Juvenal (Juvenalis), Defining Junius, a Roman satirical poet, flourished in the latter part of the 1st century A. D. and in the first quarter of the 2d. The only certain facts in his personal history are that Aquinum was either the place of his nativity or his chosen residence, and that he was an intimate friend of Martial, who addresses him in three of his epigrams. According to the oldest memoir of him, ascribed with little probability to Suetonius, he was either the son or the alumnus of a wealthy freedman, occupied himself till middle age as a pleader, and was led to devote himself to satirical composition by the success of some verses which he wrote upon a pantomimist named Paris; after much hesitation he recited his satires before numerous audiences, which were received with so much favor that he ventured to insert in one of them his attack on Paris; this was construed into an attack on an actor at that time in high favor at court, and he was therefore, although 80 years of age, appointed to command a cohort of infantry in Egypt, and soon died of vexation and grief in this honorable exile.

The pantomimist Paris, a favorite of Domitian, was put to death in A. D. 83; and as it is established that one of the satires of Juvenal was written not earlier than 96 and another not earlier than 100, he could not have been sent to Egypt in the lifetime of Paris, unless he afterward returned, in which case it is strange that his works contain no allusion to his exile. The story of his banishment is therefore questioned by some critics. Juvenal disputes with Horace the honor of being the greatest Roman satirist. Living amid the vices of a declining state, under the tyranny of Nero and Domitian, and seeing the humiliation of his countrymen, his compositions are much more purposely and formally severe than the easy and good-humored satires of Horace. Each of them is an elaborate and sonorous piece of declamation, which confirms the statement of some of his biographers that in youth he diligently attended the schools of the rhetoricians, and that he was accustomed to declaim at the forum during many years of his life. His extant works are 15 satires, and a fragment of doubtful authenticity, all in heroic hexameters. There are numerous very early editions, six of which may claim to be the princeps.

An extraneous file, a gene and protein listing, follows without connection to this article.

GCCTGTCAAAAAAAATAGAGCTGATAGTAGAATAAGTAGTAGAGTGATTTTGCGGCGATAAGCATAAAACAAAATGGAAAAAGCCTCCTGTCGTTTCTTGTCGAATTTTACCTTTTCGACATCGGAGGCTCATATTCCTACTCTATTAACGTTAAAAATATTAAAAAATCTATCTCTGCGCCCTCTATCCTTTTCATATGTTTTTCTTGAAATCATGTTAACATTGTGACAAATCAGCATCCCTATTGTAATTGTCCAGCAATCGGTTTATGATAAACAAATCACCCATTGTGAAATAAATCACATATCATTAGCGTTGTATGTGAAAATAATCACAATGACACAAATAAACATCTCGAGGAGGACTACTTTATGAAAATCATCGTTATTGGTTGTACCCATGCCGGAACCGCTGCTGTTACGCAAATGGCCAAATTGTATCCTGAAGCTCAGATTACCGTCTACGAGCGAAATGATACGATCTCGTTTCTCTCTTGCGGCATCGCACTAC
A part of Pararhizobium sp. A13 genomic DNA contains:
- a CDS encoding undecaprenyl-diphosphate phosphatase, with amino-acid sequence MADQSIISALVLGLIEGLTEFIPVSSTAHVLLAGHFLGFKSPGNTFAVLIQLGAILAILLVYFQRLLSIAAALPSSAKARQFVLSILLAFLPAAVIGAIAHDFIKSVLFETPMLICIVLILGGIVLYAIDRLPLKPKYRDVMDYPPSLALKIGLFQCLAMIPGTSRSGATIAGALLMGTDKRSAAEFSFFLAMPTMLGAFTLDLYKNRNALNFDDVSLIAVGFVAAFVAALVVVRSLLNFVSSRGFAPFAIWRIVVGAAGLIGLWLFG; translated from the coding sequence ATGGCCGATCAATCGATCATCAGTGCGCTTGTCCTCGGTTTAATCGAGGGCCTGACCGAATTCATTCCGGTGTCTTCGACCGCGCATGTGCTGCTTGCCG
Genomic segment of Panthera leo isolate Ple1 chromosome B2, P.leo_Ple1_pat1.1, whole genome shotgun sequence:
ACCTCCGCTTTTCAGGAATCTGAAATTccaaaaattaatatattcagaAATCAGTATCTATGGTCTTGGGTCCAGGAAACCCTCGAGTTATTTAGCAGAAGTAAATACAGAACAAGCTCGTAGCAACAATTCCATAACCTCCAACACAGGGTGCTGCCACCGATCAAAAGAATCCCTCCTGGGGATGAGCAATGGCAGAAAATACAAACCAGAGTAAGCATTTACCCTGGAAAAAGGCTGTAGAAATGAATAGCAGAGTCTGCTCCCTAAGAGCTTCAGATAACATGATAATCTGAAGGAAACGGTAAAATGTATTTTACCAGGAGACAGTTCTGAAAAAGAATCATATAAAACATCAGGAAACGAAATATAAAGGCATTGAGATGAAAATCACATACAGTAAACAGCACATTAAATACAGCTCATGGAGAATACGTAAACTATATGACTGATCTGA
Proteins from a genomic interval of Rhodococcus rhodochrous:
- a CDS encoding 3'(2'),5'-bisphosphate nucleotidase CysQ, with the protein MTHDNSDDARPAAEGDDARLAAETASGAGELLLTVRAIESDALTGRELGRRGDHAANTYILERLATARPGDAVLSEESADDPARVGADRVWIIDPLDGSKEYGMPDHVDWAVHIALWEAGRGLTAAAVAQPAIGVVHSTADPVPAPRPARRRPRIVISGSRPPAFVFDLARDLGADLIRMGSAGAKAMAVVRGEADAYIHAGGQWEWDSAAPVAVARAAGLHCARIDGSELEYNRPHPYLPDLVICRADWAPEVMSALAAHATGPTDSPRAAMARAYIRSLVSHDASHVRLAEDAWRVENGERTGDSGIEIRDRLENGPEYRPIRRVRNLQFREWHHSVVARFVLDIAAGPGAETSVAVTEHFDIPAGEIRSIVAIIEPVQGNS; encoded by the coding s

Among the most complete editions are those of Ruperti (Leipsic, 1819), Heinrich (Bonn, 1839), and Otto Jahn (Berlin, 1851). Jahn holds that only the first 9 satires and the 11th are Juvenal's, and that these contain many interpolations; see also Ribbeck's Der echte und der unechte Jwcenalis (Berlin, 1865). The English metrical translators are Holyday, Stapleton, Dryden (of five satires), Gifford, Hodgson, Badham, and Evans; there is also a literal prose translation, with notes, by J. D. Lewis (London, 1873).